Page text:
Wales saw a very disappointing set of PISA results when they were published in December 2023. There were larger declines in reading, maths and science than in most other countries. This left scores in Wales lower than in the rest of the UK. The problem is not just low PISA scores either; there are bigger inequalities in GCSE results in Wales and post-16 outcomes are worse.

Poor educational outcomes across the spectrum in Wales, with particularly poor performance among less-well-off pupils, represent a major challenge for the new First Minister. We recommend that policymakers and educators in Wales rethink past reforms and make major changes. Without reform, there is a danger that the picture will get worse.

These are the main conclusions of a new IFS report, ‘Major challenges for education in Wales’, written by Luke Sibieta, who is a Research Fellow at the Institute for Fiscal Studies and the Education Policy Institute.

Low educational outcomes in Wales extend across a range of measures and are unlikely to reflect higher poverty in Wales, a different ethnic mix of pupils, statistical biases or differences in resources:

  • PISA scores in Wales in 2022 declined by more than in most other countries, and by more than in the other nations of the UK. This brought scores in Wales to their lowest ever level, significantly below the average across OECD countries.
  • In PISA, the average pupil in Wales performed at the same level as the most disadvantaged children in England.
  • The gap in GCSE results between disadvantaged and other children in Wales in 2019 (equivalent to 22–23 months of educational progress) was larger than in England (equivalent to a still large 18 months of educational progress).
  • Across England and Wales, the local areas with the lowest performance for disadvantaged pupils are practically all in Wales. There are many local areas of England with higher or similar levels of poverty to local areas in Wales, but which achieve significantly higher GCSE results for disadvantaged pupils, e.g. Liverpool, Gateshead and Barnsley.
  • In PISA data, second-generation immigrants also tend to show lower levels of performance in Wales than in England.
  • Spending per pupil is similar in the two countries, in terms of current levels, recent cuts and recent trends over time.
  • There are also worse post-16 educational outcomes in Wales, with a higher share of young people not in education, employment or training than in the rest of the UK (11% compared with 5–9%), lower levels of participation in higher education (particularly amongst boys) and lower levels of employment and earnings for those from disadvantaged backgrounds.

The explanation for lower educational performance is more likely to reflect longstanding differences in policy and approach, such as lower levels of external accountability and less use of data. There are also important lessons for policymakers in Wales from across the UK.

  • The new Curriculum for Wales is partly based on the Scottish Curriculum for Excellence. Both aim to broaden the curriculum, improve well-being and focus on skills. However, there is now evidence that these quite general skills-based curricula might not be effective ways to develop those skills. In PISA, pupil well-being in Wales is also significantly below the OECD average.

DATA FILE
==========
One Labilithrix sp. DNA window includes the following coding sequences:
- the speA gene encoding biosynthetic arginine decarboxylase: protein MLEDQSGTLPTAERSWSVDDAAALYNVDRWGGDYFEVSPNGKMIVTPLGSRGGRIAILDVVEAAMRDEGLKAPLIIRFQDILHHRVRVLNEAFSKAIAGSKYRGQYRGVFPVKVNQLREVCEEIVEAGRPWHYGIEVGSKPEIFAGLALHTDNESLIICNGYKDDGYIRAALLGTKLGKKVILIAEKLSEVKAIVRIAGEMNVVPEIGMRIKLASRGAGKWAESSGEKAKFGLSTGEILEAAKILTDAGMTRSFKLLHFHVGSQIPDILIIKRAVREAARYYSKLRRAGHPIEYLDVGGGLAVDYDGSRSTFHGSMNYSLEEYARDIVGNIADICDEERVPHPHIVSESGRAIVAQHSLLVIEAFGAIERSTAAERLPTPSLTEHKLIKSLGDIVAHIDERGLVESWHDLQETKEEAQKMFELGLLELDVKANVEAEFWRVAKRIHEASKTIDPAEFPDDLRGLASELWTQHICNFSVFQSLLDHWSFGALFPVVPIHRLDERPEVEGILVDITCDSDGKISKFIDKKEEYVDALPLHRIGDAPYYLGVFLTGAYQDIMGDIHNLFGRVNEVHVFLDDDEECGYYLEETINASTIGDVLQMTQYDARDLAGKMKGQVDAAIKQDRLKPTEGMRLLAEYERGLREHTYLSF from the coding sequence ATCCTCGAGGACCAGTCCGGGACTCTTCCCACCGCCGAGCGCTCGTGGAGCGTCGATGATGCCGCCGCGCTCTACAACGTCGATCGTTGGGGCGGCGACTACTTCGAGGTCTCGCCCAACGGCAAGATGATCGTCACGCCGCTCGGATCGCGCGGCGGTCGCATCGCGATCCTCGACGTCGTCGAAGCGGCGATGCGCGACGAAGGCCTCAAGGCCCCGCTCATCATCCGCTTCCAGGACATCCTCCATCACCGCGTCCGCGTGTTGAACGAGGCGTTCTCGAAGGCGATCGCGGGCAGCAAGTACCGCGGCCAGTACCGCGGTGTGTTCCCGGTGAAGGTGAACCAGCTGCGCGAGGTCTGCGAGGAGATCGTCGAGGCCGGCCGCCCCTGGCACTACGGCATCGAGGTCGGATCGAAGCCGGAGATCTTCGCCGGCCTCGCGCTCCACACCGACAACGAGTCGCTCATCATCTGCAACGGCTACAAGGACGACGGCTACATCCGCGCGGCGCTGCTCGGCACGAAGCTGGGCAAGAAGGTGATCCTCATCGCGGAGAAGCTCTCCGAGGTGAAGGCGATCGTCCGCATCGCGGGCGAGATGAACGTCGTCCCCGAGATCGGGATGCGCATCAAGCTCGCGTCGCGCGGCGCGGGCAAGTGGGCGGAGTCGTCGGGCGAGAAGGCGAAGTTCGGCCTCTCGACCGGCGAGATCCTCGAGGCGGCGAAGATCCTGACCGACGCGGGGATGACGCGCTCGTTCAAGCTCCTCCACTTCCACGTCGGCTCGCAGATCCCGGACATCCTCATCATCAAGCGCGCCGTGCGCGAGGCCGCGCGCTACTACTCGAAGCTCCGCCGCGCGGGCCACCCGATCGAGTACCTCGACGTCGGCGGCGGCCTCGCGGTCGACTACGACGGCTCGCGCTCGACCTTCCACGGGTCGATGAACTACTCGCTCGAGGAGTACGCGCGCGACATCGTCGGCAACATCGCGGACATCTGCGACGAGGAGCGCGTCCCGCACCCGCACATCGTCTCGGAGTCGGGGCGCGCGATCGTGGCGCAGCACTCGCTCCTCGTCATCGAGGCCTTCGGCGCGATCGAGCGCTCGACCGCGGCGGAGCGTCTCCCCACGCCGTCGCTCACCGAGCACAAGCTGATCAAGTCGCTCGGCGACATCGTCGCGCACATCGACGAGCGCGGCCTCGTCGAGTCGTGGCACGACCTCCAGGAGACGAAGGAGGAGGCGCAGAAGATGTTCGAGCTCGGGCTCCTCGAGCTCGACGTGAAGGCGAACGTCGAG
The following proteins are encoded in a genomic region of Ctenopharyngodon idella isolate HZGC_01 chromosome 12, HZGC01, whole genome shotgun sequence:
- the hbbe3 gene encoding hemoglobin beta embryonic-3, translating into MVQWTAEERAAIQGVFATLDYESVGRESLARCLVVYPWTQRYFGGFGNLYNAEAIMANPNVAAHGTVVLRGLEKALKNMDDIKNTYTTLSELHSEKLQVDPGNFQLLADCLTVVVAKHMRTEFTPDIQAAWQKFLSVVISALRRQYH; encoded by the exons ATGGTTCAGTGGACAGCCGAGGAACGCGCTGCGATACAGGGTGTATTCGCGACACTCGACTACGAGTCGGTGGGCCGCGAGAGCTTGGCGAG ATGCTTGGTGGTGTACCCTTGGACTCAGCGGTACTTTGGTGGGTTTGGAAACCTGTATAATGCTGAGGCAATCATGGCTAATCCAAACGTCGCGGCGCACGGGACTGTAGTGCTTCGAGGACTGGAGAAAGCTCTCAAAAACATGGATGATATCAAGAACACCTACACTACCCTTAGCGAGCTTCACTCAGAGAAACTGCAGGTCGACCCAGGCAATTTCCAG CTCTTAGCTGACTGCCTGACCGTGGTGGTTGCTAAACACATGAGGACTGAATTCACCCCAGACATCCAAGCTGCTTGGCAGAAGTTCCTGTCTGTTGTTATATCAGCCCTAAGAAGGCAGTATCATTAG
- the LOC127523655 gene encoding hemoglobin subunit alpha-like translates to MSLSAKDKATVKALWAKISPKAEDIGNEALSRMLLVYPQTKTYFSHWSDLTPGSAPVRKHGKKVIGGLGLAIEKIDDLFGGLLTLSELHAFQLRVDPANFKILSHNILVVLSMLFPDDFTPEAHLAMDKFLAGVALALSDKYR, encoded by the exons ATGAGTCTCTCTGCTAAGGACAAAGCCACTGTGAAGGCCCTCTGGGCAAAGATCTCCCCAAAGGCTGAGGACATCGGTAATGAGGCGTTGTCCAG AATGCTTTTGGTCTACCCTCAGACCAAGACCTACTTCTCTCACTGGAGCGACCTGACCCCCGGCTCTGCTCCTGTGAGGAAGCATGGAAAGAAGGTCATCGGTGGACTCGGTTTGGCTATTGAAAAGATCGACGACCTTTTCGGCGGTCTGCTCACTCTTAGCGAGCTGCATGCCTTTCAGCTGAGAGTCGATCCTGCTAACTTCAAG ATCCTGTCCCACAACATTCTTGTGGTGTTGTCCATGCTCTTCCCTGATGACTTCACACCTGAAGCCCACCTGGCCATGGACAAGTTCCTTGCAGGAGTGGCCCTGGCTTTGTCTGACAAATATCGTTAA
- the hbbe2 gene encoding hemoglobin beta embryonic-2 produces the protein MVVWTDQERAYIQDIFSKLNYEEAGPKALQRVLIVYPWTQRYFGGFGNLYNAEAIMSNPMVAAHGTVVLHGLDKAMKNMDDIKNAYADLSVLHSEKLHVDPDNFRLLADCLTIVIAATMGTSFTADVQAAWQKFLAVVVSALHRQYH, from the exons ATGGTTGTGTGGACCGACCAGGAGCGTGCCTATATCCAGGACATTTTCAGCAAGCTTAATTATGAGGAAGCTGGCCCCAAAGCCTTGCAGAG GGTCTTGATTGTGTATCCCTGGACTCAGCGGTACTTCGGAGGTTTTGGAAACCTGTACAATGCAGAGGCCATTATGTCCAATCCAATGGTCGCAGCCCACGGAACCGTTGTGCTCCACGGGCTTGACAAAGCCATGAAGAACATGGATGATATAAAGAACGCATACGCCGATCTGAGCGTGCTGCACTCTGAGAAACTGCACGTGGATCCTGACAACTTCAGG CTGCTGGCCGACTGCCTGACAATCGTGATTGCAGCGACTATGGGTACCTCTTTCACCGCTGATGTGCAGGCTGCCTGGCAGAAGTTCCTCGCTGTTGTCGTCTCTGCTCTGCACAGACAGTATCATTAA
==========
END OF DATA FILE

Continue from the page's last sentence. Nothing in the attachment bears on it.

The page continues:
• New GCSEs are due to be taught in Wales from 2025, including greater use of continuous assessment, a broader range of subjects and the removal of triple science as an option. These reforms run the risk of widening inequalities, increasing teacher workload and limiting future education opportunities.
  • There is much greater use of data to understand differences in outcomes and inequalities in England. This could easily be emulated in Wales without any return to school league tables.

We recommend that policymakers and educators in Wales pause and rethink ongoing reforms in the following areas:

  • The new Curriculum for Wales should place greater emphasis on specific knowledge.
  • Reforms to GCSEs should be delayed to give proper time to consider their effects on long-term outcomes, teacher workload and inequalities.
  • More data on pupil skill levels and the degree of inequality in attainment are needed and should be published regularly.
  • A move towards school report cards, alongside existing school inspections, could be an effective way to provide greater information for parents without any return to league tables.

Luke Sibieta, IFS Research Fellow and author, said: ‘Policymakers in Wales have long placed a high emphasis on reducing inequality in education and wider society. Teachers and school staff in Wales work hard to equip young people with the skills they need for the future and mitigate the effects of poverty. Unfortunately, we see worryingly low outcomes in PISA tests, high inequalities in GCSE results and disappointing post-16 outcomes for young people in Wales. Faced with this gloomy picture, policymakers should have the courage to make reforms based on solid evidence, such as increasing the emphasis on specific knowledge in the curriculum and making better use of data to shine a spotlight on inequalities throughout the system. Without reform, the picture may worsen.’

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